Germany plans to end domestic waste dumping

Ministry proposes 2020 landfill phase-out, gives green light to mechanical-biological treatment

All landfilling of German household waste should be phased out by 2020, according to a strategy unveiled by the country's environment ministry on Friday, which calls for treatment techniques to be developed so that all domestic wastes can be recovered "fully and environment-compatibly" within two decades. Currently, some 60% of the 30m tonnes of domestic waste arising annually in Germany is landfilled.

In five "cornerstones" for a new domestic waste policy, the ministry suggests ending the landfilling of all untreated wastes as soon as possible by creating more pre-treatment capacity. Based on an "ecological justification" by the German environment agency, it also says that a form of composting, known as mechanical-biological treatment (MBT) should be permitted as a pre-treatment technique even after tough new landfill pre-treatment rules come into force in 2005.

Seen by some German states as a preferable alternative to incineration of waste, MBT was discouraged by the previous government (ENDS Daily 18 May 1998). Earlier this year, the current environment minister, Jürgen Trittin, promised to review this policy (ENDS Daily 31 May).

The debate over MBT revolves around the 1993 domestic waste technical guideline, or TASi. This sets a 2005 legal deadline for all waste going to landfill to be pre-treated, from which time the organic fraction of waste being dumped must be no more than 5%. It is generally recognised that MBT cannot achieve this degree of reduction in organic content.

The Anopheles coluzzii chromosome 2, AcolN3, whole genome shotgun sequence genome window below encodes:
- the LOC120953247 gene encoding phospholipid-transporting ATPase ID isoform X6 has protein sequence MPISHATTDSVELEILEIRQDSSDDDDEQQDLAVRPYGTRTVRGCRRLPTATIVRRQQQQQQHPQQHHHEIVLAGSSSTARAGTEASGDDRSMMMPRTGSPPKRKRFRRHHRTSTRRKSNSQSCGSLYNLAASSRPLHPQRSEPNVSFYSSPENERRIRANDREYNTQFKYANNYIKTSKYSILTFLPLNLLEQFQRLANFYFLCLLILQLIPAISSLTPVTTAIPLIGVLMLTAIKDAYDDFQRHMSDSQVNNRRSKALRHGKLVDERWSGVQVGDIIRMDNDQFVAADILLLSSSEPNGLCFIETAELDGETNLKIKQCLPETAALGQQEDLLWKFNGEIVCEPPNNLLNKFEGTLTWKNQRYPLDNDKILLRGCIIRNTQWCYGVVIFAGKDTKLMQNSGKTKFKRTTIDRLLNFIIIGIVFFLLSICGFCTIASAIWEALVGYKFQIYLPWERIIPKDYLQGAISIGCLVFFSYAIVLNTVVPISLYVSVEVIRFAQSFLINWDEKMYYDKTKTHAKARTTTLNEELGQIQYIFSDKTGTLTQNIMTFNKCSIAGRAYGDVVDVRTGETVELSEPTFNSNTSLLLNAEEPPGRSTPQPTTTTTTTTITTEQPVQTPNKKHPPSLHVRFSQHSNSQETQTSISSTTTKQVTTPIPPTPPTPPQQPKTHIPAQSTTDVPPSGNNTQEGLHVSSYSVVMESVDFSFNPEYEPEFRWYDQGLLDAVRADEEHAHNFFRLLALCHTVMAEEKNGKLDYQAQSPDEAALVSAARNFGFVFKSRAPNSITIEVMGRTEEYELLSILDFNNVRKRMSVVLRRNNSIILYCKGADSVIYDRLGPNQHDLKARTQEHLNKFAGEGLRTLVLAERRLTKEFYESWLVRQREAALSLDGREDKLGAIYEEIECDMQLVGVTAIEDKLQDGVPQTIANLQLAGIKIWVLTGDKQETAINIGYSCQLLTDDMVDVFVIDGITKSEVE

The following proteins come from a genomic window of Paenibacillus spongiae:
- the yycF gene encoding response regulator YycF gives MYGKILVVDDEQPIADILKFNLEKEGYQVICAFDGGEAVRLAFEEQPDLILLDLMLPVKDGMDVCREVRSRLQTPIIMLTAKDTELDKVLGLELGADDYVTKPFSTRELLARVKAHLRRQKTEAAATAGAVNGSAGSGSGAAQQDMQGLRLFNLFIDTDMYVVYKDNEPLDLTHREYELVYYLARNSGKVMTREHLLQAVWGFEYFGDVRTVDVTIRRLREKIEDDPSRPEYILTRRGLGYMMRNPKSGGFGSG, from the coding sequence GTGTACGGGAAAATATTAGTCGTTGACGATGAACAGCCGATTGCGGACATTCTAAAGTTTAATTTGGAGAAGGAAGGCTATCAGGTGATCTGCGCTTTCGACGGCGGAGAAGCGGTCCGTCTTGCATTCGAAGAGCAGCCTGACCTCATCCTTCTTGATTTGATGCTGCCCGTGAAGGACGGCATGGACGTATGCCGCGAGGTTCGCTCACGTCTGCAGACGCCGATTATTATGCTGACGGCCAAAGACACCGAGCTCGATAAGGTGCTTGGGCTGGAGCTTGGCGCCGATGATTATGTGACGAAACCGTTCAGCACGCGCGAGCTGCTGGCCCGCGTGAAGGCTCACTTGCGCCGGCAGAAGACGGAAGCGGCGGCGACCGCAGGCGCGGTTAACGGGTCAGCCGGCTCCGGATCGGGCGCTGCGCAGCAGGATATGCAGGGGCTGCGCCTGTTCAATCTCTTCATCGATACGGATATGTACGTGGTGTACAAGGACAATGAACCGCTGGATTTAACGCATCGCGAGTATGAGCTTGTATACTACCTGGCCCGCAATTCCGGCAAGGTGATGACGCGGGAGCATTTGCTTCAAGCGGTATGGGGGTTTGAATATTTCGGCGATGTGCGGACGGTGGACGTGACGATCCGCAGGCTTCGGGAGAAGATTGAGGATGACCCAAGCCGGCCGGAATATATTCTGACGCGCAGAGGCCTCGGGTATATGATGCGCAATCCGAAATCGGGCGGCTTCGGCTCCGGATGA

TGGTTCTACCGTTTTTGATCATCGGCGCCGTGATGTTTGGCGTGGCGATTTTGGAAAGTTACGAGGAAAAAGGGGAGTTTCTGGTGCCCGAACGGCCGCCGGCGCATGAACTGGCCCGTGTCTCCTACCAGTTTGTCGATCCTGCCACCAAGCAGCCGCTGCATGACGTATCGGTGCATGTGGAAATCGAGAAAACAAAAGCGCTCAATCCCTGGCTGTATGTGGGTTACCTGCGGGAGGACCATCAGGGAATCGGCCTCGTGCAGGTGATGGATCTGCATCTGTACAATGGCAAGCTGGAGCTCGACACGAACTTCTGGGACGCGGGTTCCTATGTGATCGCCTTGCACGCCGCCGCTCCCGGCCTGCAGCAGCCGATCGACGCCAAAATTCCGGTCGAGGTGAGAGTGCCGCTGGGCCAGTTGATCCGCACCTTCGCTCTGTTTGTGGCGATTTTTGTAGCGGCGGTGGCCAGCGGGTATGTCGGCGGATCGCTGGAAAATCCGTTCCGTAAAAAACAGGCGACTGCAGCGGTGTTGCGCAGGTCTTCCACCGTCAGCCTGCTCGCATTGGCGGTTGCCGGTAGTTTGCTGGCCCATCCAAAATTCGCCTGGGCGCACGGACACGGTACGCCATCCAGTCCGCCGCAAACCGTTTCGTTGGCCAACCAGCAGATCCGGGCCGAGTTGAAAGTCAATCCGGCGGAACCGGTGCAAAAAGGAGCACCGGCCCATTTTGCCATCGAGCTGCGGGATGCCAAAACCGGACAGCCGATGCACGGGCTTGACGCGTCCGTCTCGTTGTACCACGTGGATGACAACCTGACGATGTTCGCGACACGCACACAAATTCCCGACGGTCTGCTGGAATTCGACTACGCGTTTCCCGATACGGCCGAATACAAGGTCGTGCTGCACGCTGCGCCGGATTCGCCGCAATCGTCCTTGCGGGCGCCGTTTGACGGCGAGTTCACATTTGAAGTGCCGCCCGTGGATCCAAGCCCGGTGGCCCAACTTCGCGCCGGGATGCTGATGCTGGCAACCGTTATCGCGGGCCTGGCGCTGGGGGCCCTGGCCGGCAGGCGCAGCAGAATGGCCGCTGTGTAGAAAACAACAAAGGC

The environment ministry now says that the TASi, as well as the federal air quality law, should be amended to enable MBT to continue to be used after 2005. In a statement, the ministry adds that its new strategy should help to end "past conflicts between supporters and opponents of waste incineration".

Other cornerstones in the domestic waste strategy include an aim for all high calorific value material coming out of MBT plants to be incinerated with energy recovery. It also suggests that no new landfill sites should now need to be built in Germany, since implementation of appropriate pre-treatment technologies will ensure that existing capacity will last another two decades. Landfill sites that cannot be updated economically should be closed, it says.

Details of the strategy must now be hammered out with municipalities, state and federal departments, the coalition parties and environmental and business associations. Next month the environment ministry will also hold a hearing for stakeholders to discuss the technical requirements of new MBT plants as well as options for storing part of the resulting residues.

Follow Up:
German environment ministry, tel: +49 228 3050; German environment agency, tel: +49 30 890 30. References: "Ecological Justification" of Mechanical-Biological Pre-treatment of Waste Residues Including Storage."

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